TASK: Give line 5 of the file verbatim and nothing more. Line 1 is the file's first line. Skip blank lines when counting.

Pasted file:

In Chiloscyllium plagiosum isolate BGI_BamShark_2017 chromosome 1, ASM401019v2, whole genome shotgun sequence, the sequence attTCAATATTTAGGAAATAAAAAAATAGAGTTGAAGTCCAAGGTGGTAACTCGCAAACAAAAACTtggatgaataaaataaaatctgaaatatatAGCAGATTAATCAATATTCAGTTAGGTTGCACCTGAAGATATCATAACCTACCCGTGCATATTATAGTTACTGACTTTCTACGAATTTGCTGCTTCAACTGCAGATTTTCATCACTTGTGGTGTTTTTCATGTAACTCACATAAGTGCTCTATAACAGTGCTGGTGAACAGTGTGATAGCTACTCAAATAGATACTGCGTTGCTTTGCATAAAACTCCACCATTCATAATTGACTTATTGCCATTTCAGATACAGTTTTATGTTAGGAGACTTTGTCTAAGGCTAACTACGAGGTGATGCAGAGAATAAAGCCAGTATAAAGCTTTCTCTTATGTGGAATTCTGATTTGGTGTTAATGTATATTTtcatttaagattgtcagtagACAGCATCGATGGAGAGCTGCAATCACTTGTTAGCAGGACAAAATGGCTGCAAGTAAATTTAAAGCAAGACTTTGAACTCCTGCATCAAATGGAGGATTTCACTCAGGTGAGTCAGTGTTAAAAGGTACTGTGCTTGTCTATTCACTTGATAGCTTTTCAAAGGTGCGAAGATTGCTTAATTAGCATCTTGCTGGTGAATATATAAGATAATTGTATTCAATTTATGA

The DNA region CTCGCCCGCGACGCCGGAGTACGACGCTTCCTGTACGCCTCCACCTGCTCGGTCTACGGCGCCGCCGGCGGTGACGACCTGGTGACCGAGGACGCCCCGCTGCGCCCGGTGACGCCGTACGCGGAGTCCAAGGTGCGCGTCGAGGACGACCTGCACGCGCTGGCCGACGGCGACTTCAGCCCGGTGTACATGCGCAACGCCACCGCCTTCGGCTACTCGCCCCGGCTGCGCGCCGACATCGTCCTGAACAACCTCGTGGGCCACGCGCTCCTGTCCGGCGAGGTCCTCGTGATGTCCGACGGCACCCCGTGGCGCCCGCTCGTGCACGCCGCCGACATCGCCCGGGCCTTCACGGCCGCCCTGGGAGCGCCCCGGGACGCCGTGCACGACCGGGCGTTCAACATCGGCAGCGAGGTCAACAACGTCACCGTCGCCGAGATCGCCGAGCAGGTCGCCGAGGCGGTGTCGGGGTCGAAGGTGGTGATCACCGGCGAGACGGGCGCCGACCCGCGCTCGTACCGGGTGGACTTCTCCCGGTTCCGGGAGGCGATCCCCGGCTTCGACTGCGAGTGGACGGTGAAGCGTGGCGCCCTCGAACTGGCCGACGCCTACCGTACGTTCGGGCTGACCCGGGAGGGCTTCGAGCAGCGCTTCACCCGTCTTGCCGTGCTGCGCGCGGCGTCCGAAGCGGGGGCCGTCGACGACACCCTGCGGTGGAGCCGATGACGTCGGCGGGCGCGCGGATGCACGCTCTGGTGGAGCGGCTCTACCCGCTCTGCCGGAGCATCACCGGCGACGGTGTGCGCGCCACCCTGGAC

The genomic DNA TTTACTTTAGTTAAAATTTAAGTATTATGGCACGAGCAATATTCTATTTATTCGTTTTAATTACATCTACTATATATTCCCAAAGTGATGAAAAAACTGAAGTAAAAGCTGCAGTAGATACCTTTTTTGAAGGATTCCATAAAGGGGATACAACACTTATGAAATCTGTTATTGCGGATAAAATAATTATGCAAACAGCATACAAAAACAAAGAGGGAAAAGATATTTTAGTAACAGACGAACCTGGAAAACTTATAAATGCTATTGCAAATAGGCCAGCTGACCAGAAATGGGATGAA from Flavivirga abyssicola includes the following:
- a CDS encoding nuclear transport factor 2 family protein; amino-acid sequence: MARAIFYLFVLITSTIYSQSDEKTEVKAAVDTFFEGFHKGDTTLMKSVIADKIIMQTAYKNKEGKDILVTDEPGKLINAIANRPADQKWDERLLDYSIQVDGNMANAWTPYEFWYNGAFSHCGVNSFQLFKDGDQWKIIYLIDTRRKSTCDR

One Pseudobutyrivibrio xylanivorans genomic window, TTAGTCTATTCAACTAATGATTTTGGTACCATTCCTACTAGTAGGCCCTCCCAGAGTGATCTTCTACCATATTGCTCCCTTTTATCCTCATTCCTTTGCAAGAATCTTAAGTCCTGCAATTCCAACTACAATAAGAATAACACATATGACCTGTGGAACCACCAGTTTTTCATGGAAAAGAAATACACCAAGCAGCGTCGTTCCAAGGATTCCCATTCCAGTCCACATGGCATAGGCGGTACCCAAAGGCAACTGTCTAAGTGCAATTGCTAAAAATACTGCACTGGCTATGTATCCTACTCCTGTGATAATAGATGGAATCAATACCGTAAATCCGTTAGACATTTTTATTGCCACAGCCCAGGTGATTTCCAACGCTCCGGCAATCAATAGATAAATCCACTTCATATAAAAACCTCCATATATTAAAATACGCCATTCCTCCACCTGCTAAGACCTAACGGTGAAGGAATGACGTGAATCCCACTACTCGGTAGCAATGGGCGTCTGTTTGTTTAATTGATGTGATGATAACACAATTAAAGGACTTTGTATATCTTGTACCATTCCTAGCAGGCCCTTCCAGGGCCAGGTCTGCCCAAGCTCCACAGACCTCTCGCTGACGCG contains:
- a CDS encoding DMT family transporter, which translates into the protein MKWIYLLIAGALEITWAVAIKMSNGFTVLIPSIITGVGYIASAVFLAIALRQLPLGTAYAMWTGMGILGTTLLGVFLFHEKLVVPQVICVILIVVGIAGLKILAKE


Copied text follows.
One Pseudobutyrivibrio xylanivorans genomic window, TTAGTCTATTCAACTAATGATTTTGGTACCATTCCTACTAGTAGGCCCTCCCAGAGTGATCTTCTACCATATTGCTCCCTTTTATCCTCATTCCTTTGCAAGAATCTTAAGTCCTGCAATTCCAACTACAATAAGAATAACACATATGACCTGTGGAACCACCAGTTTTTCATGGAAAAGAAATACACCAAGCAGCGTCGTTCCAAGGATTCCCATTCCAGTCCACATGGCATAGGCGGTACCCAAAGGCAACTGTCTAAGTGCAATTGCTAAAAATACTGCACTGGCTATGTATCCTACTCCTGTGATAATAGATGGAATCAATACCGTAAATCCGTTAGACATTTTTATTGCCACAGCCCAGGTGATTTCCAACGCTCCGGCAATCAATAGATAAATCCACTTCATATAAAAACCTCCATATATTAAAATACGCCATTCCTCCACCTGCTAAGACCTAACGGTGAAGGAATGACGTGAATCCCACTACTCGGTAGCAATGGGCGTCTGTTTGTTTAATTGATGTGATGATAACACAATTAAAGGACTTTGTATATCTTGTACCATTCCTAGCAGGCCCTTCCAGGGCCAGGTCTGCCCAAGCTCCACAGACCTCTCGCTGACGCG contains: